A person is guilty of vandalism under Cal. Penal Code § 594, if the person maliciously damages any personal property not his or her own. Matzkiw clearly had probable cause for believing that Mrs. Eppel had cut down the keypad/post. Matzkiw also had probable cause to conclude that the keypad/post was the personal property of La Mora and that Mrs. Eppel did not have the right to damage such property.

California, like the majority of American states, does not recognize the ancient common law privilege to use reasonably necessary force to regain possession of land that one is entitled to possess. Daluiso v. Boone, 71 Cal. 2d 484 (1969). California's forcible entry and detainer statutes are intended "to secure a judicial adjustment of differences [concerning the right to possession of property] and thus prevent the parties themselves from redressing or attempting to redress their own wrongs which is likely to lead to serious wrongs against the public or society." Id. at 495 (quoting San Francisco & Suburban etc. Soc. v. Leonard, 17 Cal. App. 254, 262 (1911)).

In a similar vein, California law does not allow a landowner to resort to self-help when a good-faith improver affixes something on his land. In general, "[w]hen a person affixes his property to the land of another, without an agreement permitting him to remove it, the thing affixed, except as otherwise provided in this chapter, belongs to the owner of the land . . . ." Cal. Civil Code § 1013. However, under Cal. Civil Code § 1013.5, "[w]hen any person, acting in good faith and erroneously believing because of a mistake either of law or fact that he has a right to do so, affixes improvements to the land of another, such person . . . shall have the right to remove such improvements upon payment . . . to the owner of the land . . . of all their damages proximately resulting from the affixing and removal of such improvements."

Based on the facts known to Matzkiw, Matzkiw had good reason to believe that even if the keypad/post was on the Eppels' property, La Mora was a good faith improver and continued to own the keypad/post. La Mora had an easement over the Eppels' property and could have believed that the easement gave him the right to install the keypad/post. Moreover, the keypad/post had been on the land for several years before Mr. Eppel removed it.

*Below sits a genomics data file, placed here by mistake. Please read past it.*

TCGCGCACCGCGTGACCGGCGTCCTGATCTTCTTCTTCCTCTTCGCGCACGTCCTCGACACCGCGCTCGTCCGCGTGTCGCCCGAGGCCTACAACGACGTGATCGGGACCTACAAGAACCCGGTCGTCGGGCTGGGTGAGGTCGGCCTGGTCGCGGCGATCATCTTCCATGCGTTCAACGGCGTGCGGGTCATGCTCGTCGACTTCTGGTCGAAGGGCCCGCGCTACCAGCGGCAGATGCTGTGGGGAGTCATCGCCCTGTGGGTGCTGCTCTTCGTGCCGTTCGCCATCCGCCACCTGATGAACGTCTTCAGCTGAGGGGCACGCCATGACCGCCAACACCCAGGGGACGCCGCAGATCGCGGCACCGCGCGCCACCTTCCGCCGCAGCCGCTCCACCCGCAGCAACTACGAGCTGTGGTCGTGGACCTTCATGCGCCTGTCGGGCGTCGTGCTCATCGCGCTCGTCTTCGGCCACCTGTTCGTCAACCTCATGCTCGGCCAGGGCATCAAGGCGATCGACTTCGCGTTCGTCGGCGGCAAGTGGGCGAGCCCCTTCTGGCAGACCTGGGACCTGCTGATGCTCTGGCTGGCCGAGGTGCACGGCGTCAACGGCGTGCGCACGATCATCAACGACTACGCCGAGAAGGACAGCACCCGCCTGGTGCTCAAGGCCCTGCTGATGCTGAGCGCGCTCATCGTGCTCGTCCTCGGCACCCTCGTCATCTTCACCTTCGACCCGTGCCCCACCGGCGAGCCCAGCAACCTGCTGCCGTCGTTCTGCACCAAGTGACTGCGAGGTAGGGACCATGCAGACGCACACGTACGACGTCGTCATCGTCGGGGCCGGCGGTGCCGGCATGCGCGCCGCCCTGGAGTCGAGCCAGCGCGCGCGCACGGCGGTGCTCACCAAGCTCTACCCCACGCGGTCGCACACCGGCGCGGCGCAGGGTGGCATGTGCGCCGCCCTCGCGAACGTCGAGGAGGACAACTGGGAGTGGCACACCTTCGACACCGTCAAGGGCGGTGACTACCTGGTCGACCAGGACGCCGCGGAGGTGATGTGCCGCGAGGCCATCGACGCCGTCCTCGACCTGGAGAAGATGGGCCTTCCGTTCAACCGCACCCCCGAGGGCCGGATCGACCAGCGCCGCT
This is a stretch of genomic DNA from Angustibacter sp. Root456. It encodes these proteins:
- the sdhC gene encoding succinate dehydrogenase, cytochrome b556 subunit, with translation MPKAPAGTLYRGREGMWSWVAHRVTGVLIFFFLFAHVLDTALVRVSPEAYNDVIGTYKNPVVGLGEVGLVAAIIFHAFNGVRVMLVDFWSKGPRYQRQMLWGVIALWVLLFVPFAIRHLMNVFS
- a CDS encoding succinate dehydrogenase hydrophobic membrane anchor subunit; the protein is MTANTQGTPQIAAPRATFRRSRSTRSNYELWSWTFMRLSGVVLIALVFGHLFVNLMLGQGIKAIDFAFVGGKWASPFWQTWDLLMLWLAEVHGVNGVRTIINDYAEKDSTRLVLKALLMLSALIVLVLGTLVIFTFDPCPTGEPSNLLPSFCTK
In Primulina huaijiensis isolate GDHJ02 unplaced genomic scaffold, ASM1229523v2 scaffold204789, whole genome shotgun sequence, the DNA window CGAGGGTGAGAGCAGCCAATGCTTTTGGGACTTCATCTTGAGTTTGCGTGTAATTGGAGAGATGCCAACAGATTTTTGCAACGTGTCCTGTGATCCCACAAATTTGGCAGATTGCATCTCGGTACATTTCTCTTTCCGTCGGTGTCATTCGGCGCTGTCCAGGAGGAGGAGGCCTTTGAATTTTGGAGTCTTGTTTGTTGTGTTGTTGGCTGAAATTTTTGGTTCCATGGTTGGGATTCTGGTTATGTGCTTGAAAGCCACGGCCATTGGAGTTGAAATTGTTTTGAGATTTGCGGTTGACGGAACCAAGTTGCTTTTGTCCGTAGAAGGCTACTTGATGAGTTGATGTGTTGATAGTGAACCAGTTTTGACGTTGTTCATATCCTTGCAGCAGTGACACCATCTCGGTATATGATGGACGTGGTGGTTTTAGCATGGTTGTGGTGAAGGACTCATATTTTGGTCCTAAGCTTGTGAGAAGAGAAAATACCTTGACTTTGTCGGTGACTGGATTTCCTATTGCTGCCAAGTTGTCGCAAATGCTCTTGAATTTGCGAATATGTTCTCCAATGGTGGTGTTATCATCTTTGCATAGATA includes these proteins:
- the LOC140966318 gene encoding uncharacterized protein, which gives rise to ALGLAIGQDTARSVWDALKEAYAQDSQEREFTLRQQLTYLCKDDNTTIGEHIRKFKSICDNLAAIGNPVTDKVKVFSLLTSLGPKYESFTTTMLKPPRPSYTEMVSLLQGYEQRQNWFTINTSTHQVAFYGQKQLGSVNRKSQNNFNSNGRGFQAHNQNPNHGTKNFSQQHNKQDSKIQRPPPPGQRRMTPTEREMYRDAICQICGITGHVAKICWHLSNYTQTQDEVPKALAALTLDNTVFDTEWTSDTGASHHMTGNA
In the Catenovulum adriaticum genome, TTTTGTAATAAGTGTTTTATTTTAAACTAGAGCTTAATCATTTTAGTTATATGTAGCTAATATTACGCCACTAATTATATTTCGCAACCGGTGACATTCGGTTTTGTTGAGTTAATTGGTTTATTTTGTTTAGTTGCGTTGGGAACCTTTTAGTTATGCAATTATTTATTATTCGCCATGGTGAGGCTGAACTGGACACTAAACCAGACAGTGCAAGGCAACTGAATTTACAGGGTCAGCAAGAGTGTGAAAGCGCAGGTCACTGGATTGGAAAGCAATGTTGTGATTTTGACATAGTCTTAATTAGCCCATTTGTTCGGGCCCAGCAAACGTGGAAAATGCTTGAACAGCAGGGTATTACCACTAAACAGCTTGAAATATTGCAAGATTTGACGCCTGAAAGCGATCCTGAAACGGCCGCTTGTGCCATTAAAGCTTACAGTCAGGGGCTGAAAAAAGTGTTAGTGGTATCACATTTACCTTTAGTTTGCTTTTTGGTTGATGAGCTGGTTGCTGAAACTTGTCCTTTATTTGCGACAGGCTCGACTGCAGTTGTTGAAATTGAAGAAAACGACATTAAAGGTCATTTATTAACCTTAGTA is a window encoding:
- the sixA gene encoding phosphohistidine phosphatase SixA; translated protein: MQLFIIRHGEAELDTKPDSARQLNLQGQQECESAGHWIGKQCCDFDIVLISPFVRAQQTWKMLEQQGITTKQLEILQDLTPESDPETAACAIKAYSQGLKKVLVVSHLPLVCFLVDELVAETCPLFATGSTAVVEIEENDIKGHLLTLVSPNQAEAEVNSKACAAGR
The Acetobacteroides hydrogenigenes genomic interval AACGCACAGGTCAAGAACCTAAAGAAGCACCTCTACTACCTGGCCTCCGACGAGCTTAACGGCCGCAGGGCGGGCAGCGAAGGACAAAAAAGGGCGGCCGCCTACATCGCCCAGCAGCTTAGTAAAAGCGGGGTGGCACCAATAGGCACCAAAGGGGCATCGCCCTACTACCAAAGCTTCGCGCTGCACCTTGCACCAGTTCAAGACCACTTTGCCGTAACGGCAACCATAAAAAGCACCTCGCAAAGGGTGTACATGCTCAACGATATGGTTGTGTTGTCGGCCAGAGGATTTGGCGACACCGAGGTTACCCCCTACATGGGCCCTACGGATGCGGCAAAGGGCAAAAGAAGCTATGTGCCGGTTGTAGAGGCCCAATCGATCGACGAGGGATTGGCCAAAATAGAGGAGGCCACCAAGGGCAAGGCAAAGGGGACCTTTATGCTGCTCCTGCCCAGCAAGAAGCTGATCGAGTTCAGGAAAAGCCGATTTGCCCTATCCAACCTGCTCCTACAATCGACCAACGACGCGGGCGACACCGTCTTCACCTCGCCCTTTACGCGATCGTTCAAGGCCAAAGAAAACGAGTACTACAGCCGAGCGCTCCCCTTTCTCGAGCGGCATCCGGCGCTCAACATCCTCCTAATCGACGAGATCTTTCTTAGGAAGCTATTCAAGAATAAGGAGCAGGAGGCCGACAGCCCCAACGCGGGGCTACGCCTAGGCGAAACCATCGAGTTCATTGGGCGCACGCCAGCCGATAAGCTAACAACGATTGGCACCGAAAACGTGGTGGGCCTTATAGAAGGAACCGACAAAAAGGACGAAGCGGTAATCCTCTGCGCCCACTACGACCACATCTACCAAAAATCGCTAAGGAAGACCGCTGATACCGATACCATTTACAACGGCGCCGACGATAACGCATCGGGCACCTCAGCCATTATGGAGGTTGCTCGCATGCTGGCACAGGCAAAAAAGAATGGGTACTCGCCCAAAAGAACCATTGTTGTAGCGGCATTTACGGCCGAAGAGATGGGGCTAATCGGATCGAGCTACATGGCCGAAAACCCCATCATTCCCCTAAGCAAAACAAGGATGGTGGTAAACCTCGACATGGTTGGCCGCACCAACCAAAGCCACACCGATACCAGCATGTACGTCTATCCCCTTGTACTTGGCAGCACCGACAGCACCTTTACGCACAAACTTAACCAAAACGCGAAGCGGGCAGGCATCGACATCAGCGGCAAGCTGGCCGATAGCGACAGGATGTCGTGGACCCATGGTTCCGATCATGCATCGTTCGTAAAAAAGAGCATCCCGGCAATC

If La Mora was a good faith improver, the Eppels were not legally entitled to damage the keypad/post, despite the advice of the lawyer Mrs. Eppel consulted. Mr. and Mrs. Eppel told Matzkiw that La Mora had actually given them permission to take down the keypad/post. However, La Mora denied giving the Eppels permission. Given how angry La Mora was about the damage to the keypad/post, it would have been reasonable for Matzkiw to believe La Mora over the Eppels.

Under the totality of the circumstances known to Matzkiw, a prudent person would have concluded that there was a fair probability that Mrs. Eppel had intentionally damaged personal property belonging to La Mora. Therefore, probable cause existed, and Matzkiw is entitled to summary judgment.

Even if there were a triable issue as to the existence of probable cause, Matzkiw is entitled to qualified immunity. In determining whether qualified immunity applies, the Court must first consider the threshold question: "Taken in the light most favorable to the party asserting the injury, do the facts alleged show the officer's conduct violated a constitutional right?" Saucier v. Katz, 533 U.S. 194, 201 (2001). If a constitutional violation is shown, the next step is to ask whether the right was "clearly established." Id. at 201-02. This inquiry must be "undertaken in light of the specific context of the case, not as a broad general proposition" - i.e., it is not sufficient to make the general argument that it is clearly established that arresting someone without probable cause violates the Fourth Amendment. Id. The proper inquiry to be made in determining whether a right is clearly established is "whether it would be clear to a reasonable officer that his conduct was unlawful in the situation he confronted." Id. at 2156. "This is not to say that an official action is protected by qualified immunity unless the very action in question has previously been held unlawful, but it is to say that in the light of pre-existing law the unlawfulness must be apparent." Hope v. Pelzer, 536 U.S. 730, 739 (2002) (quoting Anderson v. Creighton, 483 U.S. 635, 540 (1987) (internal quotation marks and citations omitted)).